He moved away, worked his way through college, and became a teacher, graduating in 1973. He married in 1974 with Shadi Eveline Monyai, and they had seven kids at the time of his death. (She died in 2008, but she lived through all this, poor lady.) He was considered unusual for a man, particularly one of high status, because he helped with “women’s work.” He cooked and did laundry at the river. He particularly insisted on doing the hard work of carrying water from the river, and the finicky work of ironing his own shirts!

He worked as both a secular teacher at Nweli School and a religious catechist, eventually helping build Nweli Church (aka the Church of the Assumption of the Holy Virgin Mary). The pilgrimage booklet says that all the decorative stones were transported from the Mutshundudi River in the back of Daswa’s pickup truck, back in 1984. His wife testified that he’d told her that he didn’t feel like he could build them a house and move into it, until the Lord’s house had been finished.

He became a byword for honesty and determination. In 1977, he had become his school’s principal. (Nweli was a village right next to Mbahe, with Shangaan tribespeople, many of whom were Catholic. His catechist was a Shangaan man from Nweli.) He was the first to arrive and the last to leave, and he kept everything organized. People knew that if kids didn’t show up for school, he’d come looking for them; and he persuaded parents to let their girls finish school instead of marrying them off first. Both as a subordinate and as the guy in charge, he encouraged working together and helping each other. He loved sports, teaching and playing field hockey, volleyball, and soccer, and starting the local Mbahe Eleven Computers soccer team.

But he was also stubborn in another way. When his amateur soccer teammates decided to use “muti” (medicine, magic) to try to defeat other teams, he ended up leaving the team and starting his own rival team: the Mbahe Freedom Rebels. He also strongly discouraged witchcraft beliefs, as well as the burning and killing of suspected witches.

So yeah… it’s probable that the elders were trying to make their decision before Daswa got there, if you ask me.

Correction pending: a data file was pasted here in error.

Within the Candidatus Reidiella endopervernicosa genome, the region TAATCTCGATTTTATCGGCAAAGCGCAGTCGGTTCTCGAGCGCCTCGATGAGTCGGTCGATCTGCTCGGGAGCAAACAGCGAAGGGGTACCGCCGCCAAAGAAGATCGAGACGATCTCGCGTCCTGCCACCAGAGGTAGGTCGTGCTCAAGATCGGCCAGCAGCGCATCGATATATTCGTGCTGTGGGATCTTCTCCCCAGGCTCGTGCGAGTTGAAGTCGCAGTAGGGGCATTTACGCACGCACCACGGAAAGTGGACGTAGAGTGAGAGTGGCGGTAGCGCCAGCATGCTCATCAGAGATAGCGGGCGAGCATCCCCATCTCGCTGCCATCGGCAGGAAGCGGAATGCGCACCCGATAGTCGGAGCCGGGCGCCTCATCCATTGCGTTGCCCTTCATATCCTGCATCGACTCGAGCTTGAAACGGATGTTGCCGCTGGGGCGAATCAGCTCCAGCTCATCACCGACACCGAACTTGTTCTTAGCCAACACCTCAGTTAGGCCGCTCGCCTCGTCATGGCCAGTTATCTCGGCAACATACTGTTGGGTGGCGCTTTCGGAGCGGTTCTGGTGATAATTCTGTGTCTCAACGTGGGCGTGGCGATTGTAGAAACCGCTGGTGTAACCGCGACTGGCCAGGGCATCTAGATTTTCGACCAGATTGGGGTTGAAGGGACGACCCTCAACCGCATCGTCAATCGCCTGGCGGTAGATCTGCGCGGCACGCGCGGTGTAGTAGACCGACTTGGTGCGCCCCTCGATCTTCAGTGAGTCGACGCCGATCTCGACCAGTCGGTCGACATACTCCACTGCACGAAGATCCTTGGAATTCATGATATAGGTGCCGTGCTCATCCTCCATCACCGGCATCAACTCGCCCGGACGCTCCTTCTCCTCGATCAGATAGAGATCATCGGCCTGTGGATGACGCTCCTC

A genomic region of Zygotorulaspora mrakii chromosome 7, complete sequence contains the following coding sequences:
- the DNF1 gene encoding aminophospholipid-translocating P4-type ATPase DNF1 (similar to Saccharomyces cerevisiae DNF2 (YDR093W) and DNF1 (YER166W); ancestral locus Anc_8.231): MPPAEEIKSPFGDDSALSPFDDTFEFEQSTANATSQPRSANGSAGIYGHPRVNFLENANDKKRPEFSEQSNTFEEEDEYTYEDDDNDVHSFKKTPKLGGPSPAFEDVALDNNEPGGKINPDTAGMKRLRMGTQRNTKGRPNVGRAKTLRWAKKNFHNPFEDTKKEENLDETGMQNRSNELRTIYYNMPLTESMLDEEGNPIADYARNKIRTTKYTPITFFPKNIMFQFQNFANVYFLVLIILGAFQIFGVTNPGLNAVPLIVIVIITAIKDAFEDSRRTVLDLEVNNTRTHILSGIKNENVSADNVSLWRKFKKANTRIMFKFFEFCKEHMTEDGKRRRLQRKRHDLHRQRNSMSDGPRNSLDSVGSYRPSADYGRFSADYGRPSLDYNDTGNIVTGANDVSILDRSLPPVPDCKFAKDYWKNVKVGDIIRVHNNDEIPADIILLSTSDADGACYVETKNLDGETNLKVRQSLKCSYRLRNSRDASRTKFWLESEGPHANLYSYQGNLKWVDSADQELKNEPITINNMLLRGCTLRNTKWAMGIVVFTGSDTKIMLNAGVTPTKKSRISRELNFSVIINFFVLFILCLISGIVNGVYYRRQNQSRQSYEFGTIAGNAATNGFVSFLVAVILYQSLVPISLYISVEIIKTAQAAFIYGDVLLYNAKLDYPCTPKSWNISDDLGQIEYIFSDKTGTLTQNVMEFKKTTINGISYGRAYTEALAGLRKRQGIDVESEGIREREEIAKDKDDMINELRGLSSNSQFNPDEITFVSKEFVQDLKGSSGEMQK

When Daswa heard about the witchfinder plan, he patiently explained that lightning was a natural phenomenon, and rejected witches as an explanation. He explained the science. His argument was overridden. He then announced that he wasn’t paying any 5 rand fee, because as a Catholic, he was forbidden to mess with any of this magical stuff. Naturally the elders weren’t thrilled to be told that hiring a sangoma was also dealing with magic!

A lot of grumbling ensued about his lack of public-spiritedness, and his lack of support for traditional folkways like burning witches. He was a stumbling block, keeping them from dealing with the witches. Maybe he was a witch!

And so, on February 2, 1990, his neighbors and former students conspired to ambush his car and kill him, right next to the soccer field, in the traditional method of a witch hunt. Returning home, he found his road blocked by a fallen tree. When he honked to get help from villagers, a mob of men swarmed out of the roadside bushes and started to stone him. He ran to a shebeen selling beer, but his mother’s business colleague told him to get out. He ran to a nearby woman’s house and hid, but the mob threatened her life and she told them where he was. Members of the mob dragged Daswa out of the house. One of them assured him that he’d be okay, and one point the mob kept a guy with a knobkerrie, a traditional war weapon, from hitting Daswa. But as he prayed, “God, into Your hands receive my spirit,” apparently some of the mob got set off and started beating him up more. In the confusion, the knobkerrie guy came up behind Daswa and clubbed him over the head. That’s what killed him. He was 43.

At which point, the mob boiled some water and poured it into his ears and nose, to make sure he was really dead.

After the mob left, the woman got in touch with one of Daswa’s brothers, who sat with the body until it could be removed to Daswa’s house. He received a Catholic funeral at Nweli Church, and the priests wore red vestments because they knew he was a martyr. In the wake of his death, his mother converted to Catholicism as well. (She’d been going to Mass with the family for years.) Later in 1990, his wife Eveline gave birth to a posthumous child, Ndifhedzo Benedicta Daswa.

The parishioners of Nweli Church went to his grave every year on the Sunday closest to All Saints’ Day, asking for his prayers.

Feeling strongly about this whole incident and taking notice of the local private devotion to him, the diocese of Tzaneen submitted his cause to Rome in 2008. His martyrdom status was accepted quickly, in 2013, and he was beatified in 2015. Thirty thousand people attended his beatification in Tshitanini. His parish has his body in a vault, and they are working on building a shrine. (In Tshitanini, because the local tribe made the land available.)